Click image below to view full-size pdf of original
Erie & Ontario Railway map

The legacy project: Upper canada heritage trail

The Legacy Project's Vision
  • Installation of two main or signature information signs at the key “ends” of the Upper Canada Heritage Trail.  The ends are identified at the King St. / John St. intersection and the “parking area” along York Rd. near the Concession 2 intersection.  Additional signage along the length of the corridor (at key points) could be installed.

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  • Partial restoration of the Upper Canada Heritage Trail between King/John intersection and East-West Line.  This restoration could involve resurfacing works in conjunction with additional signage.  


  • Potential ownership transfer of trail from Region to Town.  The Region still owns the section of the corridor between Line 9 and York Rd.   


  • An Ontario Heritage Act designation for the rail embankment at the York Rd. / Concession 2 intersection.  Other rail legacy works are already designated including the Dock Area engine house, turntable and culvert.  Remaining hardware along the corridor should be studied and if warranted, designated for commemoration and ongoing preservation.


  • Visioning Workshops – collaborative process involving the Town, residents, affected landowners, user groups, etc. to prepare a formal Vision for the trail.  This Vision would serve as the foundation for any action plan moving forward.   
Archival images of railway construction and map
Historical Significance

Created in 1854, this corridor linked the wharf in Old Town to Clifton and beyond; connecting the steamships from Toronto to Niagara Falls and the U.S.  It was a Town-sustaining force and a conduit for commerce, tourism, militia, agriculture and prosperity.  The Erie & Ontario Railroad was the first steam powered railway in Upper Canada.  The UCHT is an historical, distinct trail worthy of recognition and endurance.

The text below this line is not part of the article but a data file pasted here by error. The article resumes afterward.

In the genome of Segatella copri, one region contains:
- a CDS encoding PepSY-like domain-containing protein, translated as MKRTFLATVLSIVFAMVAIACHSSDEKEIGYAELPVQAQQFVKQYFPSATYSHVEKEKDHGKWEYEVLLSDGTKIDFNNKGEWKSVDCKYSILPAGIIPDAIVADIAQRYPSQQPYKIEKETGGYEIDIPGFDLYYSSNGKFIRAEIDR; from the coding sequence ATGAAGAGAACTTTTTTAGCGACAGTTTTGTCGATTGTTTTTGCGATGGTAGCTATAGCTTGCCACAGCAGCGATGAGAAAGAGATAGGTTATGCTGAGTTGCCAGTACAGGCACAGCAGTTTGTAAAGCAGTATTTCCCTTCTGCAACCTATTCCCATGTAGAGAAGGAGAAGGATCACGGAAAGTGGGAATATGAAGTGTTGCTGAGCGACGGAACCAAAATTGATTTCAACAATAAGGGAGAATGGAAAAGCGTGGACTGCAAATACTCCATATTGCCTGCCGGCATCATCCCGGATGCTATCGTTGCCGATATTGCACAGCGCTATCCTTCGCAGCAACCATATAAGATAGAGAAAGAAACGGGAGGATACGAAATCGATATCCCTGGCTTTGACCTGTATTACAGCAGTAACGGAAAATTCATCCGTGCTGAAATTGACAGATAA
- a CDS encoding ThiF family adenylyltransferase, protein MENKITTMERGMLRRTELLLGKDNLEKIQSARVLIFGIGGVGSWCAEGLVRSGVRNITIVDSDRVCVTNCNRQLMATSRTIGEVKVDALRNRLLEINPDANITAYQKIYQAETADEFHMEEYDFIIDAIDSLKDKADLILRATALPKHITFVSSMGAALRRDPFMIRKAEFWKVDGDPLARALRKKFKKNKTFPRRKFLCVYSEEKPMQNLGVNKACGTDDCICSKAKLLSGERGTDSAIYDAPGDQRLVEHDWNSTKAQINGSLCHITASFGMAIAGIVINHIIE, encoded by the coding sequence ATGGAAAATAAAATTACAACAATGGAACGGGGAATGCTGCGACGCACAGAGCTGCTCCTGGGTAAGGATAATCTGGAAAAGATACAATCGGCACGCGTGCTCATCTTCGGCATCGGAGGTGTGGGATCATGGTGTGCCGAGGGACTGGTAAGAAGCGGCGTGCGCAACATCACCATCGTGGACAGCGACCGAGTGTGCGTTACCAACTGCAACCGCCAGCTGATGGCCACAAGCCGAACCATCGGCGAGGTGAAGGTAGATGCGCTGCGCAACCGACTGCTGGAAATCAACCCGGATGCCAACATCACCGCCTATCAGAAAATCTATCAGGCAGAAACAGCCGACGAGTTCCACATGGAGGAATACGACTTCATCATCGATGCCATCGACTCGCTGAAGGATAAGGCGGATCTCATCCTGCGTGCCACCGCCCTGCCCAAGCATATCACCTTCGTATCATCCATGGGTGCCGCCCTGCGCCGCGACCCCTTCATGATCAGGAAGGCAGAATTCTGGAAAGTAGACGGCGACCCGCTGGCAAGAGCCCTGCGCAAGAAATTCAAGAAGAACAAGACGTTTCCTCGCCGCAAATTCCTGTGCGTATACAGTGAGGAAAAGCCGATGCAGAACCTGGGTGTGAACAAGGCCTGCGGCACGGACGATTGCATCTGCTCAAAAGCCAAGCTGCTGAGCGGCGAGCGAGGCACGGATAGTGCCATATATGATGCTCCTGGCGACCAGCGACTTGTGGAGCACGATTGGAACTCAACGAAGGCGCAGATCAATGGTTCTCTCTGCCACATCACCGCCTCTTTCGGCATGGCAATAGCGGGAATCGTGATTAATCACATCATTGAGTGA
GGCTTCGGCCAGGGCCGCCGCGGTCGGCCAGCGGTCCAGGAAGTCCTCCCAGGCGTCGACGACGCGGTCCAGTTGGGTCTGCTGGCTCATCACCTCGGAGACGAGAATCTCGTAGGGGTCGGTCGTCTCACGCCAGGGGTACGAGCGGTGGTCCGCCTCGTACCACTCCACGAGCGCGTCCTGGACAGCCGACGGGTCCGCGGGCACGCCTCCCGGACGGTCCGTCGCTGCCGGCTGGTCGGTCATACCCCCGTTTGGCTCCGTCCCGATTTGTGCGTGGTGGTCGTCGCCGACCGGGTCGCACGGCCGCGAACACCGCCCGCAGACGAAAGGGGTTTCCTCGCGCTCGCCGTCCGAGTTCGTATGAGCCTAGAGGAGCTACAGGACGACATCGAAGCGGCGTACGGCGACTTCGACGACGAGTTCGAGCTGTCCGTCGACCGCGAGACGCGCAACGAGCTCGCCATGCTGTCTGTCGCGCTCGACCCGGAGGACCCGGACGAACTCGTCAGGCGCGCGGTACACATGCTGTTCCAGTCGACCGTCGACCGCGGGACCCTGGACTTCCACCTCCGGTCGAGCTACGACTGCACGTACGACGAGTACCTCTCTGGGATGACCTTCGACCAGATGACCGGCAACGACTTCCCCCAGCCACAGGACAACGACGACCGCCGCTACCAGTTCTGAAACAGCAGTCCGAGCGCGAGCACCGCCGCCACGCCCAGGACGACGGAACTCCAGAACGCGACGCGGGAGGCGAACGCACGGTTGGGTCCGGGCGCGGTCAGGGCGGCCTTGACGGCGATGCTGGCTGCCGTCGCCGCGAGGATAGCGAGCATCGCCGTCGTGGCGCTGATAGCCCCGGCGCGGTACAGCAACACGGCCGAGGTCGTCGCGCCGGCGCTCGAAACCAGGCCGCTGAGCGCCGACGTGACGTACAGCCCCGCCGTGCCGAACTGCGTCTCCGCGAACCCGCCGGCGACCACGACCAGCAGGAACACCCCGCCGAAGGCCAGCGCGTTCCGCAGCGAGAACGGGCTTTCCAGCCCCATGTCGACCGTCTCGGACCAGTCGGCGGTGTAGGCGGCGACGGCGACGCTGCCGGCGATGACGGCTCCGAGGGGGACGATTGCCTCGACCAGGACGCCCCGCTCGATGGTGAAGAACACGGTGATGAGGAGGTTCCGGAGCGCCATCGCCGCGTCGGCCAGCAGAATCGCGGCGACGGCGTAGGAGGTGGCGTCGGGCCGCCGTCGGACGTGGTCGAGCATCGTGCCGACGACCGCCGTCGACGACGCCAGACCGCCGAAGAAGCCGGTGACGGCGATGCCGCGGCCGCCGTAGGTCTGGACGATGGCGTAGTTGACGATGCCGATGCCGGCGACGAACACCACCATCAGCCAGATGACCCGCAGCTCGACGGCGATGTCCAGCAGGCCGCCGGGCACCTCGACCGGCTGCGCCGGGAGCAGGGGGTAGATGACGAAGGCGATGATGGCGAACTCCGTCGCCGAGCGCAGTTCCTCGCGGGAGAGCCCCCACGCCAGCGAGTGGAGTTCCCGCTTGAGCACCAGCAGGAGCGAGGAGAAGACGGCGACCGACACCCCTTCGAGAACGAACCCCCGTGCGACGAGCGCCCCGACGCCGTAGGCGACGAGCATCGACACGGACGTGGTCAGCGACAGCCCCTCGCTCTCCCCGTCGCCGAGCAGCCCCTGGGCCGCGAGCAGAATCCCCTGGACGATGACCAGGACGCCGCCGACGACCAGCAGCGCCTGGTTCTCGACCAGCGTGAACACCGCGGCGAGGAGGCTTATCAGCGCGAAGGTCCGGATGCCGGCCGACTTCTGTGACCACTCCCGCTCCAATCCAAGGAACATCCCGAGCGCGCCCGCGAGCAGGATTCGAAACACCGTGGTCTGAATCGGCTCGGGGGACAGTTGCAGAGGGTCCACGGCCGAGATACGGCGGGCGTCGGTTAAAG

Issue

This 66 foot wide corridor may be legally intact but it is visibly broken and even unknown to many residents of Niagara-on-the-Lake.  The utilization of the trail has been compromised in the last few years by erosion and washout between Line 9 and York Road and in other sections by the unintended actions of adjacent landowners.  The overall integrity of the corridor is eroding due to an inability for people to use it.  Vegetation and grass are growing where people used to walk, run, cycle and ride horses.  The trail is losing its “visibility” in both a physical sense and in the overall consciousness of the Town of Niagara-on-the-Lake.

It is the only unimproved multi-use trail in the entire Town of Niagara-on-the-Lake; it offers a safe off-road cultural, agricultural and environmental experience as it winds through Old Town, the vineyards of the Greenbelt protected area and through the Niagara Escarpment between Queenston and St. Davids.  It encompasses the urban-suburban-rural transect as it connects the heritage of the dock area to the UNESCO Biosphere Reserve of the escarpment. As an historically significant corridor that is 162 years old, its commemoration on Canada’s 150th birthday seems timely and urgent. 

Town of Niagara-on-the-Lake

Celebration of Canada's 150th Birthday!

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